Bayer is not backing down from its defense of glyphosate following a jury’s award of more than $2 billion to a California couple who allege their use of Roundup over about 30 years caused their non-Hodgkin’s lymphoma.
The verdict in Alameda County Superior Court in California came after a five-week trial that included 17 days of testimony, 16 witnesses, and a trial transcript of more than 5,000 pages. In the end, jurors found Monsanto, now owned by Bayer, was negligent in failing to adequately warn Alberta and Alva Pilliod of the risks of using Roundup, and that the company should have known of the risks. In calculating the punitive damages, the jurors found one or more Monsanto officials had acted with “malice, oppression, or fraud.”
It was the third trial in a row to go the plaintiffs’ way: Dewayne Johnson won $289 million in state court last year; his award was pared down to $78.5 million by the trial judge in that case, and Bayer is now appealing that decision. In federal court, Edwin Hardeman was awarded about $80 million, and Bayer has vowed to appeal that verdict, as well.
Each of the Pilliods received different amounts in compensatory damages that together total $55 million. But it was the $1 billion each in punitive damages that caught people’s attention.
“That’s a huge verdict,” said attorney Clay Massey, who specializes in toxic tort cases for the law firm Alston & Bird. “It’s eye-popping.”
Calls for Bayer to settle are increasing, most notably by plaintiffs’ lawyer Brent Wisner of Baum, Hedlund, Aristei & Goldman, who said at a post-trial news conference that “financial people in Germany” had told him Bayer could take a $22 billion write-off and pay existing claims. “We’ve been willing to talk to them; we’re always willing to talk to them,” he said.
Massey, however, said it doesn’t make sense at this point for Bayer to start settling cases, because the dollar amount of settlement demands and the number of cases — 13,400 by Bayer’s own estimate — are so large.
“With that many cases, and these cases setting the tone … there’s likely not a scenario where they can start settling,” he said.
Instead, echoing Bayer’s stated strategy, he said, “They need to win in the courts of appeals on these cases." In addition, “They need to try cases they can win and win them.”
Bayer says there are many issues on appeal that need to be decided. “None of our verdicts have been subject to appeal and there are several critical legal issues that must be assessed at the appellate level that cover causation, failure to warn, punitive damages and even whether cases based on state law claims are preempted by federal law,” Bayer spokesman Chris Loder said.
In the Pilliod case, he said Bayer has not decided on specific argument for appeal, "but it could potentially cover that the scientific evidence presented at trial failed to prove that Roundup caused plaintiffs’ cancer, that there is no basis for a different warning given the international consensus that Roundup is safe, and that the claims in this case are preempted by federal law."
The issue of causation — whether exposure to Roundup contributed substantially to plaintiffs’ non-Hodgkin lymphoma — will be critical on appeal, Massey said.
“The trial courts have allowed into evidence causation opinions by plaintiffs’ experts that are subject to challenge” under the Daubert standard, named for a Supreme Court decision laying out guidelines for when expert witness testimony can be admitted, Massey said. “They need to raise these challenges for review in the courts of appeals.” Bayer may be helped by U.S. District Judge Vincent Chhabria's characterization of plaintiffs' experts' opinions as "shaky" in the Hardeman case.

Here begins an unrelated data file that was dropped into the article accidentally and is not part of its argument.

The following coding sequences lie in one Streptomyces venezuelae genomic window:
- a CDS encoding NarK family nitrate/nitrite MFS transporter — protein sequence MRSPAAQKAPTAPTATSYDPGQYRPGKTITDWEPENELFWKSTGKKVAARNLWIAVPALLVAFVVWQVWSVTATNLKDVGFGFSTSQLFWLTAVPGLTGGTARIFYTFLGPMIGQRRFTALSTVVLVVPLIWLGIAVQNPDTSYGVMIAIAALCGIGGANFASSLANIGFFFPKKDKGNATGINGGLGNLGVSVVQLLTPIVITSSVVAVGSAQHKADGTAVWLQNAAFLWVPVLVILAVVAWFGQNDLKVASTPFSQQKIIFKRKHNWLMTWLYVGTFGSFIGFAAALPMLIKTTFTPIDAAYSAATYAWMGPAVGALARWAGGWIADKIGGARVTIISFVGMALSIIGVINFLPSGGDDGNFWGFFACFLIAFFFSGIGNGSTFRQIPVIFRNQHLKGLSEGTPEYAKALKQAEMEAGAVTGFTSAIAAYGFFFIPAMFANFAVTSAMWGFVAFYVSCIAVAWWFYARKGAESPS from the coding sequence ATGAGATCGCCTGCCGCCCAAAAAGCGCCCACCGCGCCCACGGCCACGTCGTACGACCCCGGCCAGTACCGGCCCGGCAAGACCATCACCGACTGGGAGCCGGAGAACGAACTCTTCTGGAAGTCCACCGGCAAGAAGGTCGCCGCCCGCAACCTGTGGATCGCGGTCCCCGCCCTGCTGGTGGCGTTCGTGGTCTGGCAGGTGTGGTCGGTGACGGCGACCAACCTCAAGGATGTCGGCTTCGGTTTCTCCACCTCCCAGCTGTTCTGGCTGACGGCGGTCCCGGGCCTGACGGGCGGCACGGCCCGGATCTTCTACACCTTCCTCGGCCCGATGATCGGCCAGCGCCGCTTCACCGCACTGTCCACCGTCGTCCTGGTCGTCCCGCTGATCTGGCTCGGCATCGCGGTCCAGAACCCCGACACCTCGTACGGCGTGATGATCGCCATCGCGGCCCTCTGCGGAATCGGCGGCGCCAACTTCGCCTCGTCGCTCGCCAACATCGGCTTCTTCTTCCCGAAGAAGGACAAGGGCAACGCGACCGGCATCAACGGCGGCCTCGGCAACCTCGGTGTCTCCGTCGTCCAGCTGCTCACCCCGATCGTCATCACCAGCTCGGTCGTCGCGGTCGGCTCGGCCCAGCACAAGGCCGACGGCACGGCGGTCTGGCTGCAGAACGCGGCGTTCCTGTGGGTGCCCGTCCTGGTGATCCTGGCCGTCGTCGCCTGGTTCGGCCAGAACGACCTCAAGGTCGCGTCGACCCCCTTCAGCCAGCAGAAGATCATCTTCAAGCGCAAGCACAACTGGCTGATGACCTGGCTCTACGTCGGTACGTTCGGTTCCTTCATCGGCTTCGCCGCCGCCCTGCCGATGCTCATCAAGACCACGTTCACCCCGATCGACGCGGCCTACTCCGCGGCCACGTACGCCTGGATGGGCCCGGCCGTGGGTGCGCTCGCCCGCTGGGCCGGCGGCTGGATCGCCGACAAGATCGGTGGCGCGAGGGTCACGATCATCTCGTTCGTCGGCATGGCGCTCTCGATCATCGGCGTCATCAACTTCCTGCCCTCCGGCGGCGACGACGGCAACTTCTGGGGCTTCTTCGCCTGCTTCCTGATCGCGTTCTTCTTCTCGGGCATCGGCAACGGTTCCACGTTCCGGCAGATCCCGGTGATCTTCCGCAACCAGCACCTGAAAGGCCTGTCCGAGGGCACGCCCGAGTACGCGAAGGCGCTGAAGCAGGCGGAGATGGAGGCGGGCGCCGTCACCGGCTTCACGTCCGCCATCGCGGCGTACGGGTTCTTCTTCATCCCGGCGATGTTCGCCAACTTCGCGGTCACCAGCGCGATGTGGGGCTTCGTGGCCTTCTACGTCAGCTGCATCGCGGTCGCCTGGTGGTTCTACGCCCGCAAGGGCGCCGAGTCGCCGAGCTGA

The punitive damages award in the Pilliods’ case is vulnerable because of limits set by the U.S. Supreme Court on the amount of punitive damages state courts can award. “If it’s too large, it can be seen as excessive,” Massey said.
Bayer spokesman Loder also went after what he called the “cherry-picked” toxicological and epidemiological studies presented by the Pilliods’ lawyers. “In our appeals and in future cases we are going to continue our efforts to exclude, limit, or if necessary, help juries see past this cherry-picked and unreliable science,” he said.
But lawyers for the plaintiffs were defiant. One of them, Mike Miller of the Miller Law Firm, said flatly at the news conference, “The appeals will not go Monsanto’s way.”
The verdict comes at a difficult time for Bayer, whose stock price has lost almost half its publicly traded value since the purchase of Monsanto for $63 billion about a year ago.
Bayer CEO Werner Baumann and the rest of his leadership team received a vote of no confidence from shareholders late last month at their annual meeting in Germany. Though symbolic, the 55-45 percent margin was a clear signal that shareholders are not happy with the direction of the company, which has lost almost half its publicly traded value since the purchase 11 months ago.
“The major factor weighing on the share price is the product liability litigation concerning glyphosate in the United States,” Baumann told shareholders April 26. “The lawsuits and the first verdicts concerning glyphosate are placing a heavy burden on our company and worrying many people.”
But, he added, “We are working relentlessly to successfully defend ourselves in the appeal proceedings and the coming trials.”
On Tuesday, the company’s share price started at $15.48, close to its 52-week low, before closing virtually unchanged for the day at $15.55. That price, however, was still down 2.3 percent from the Monday close of $15.91/share.
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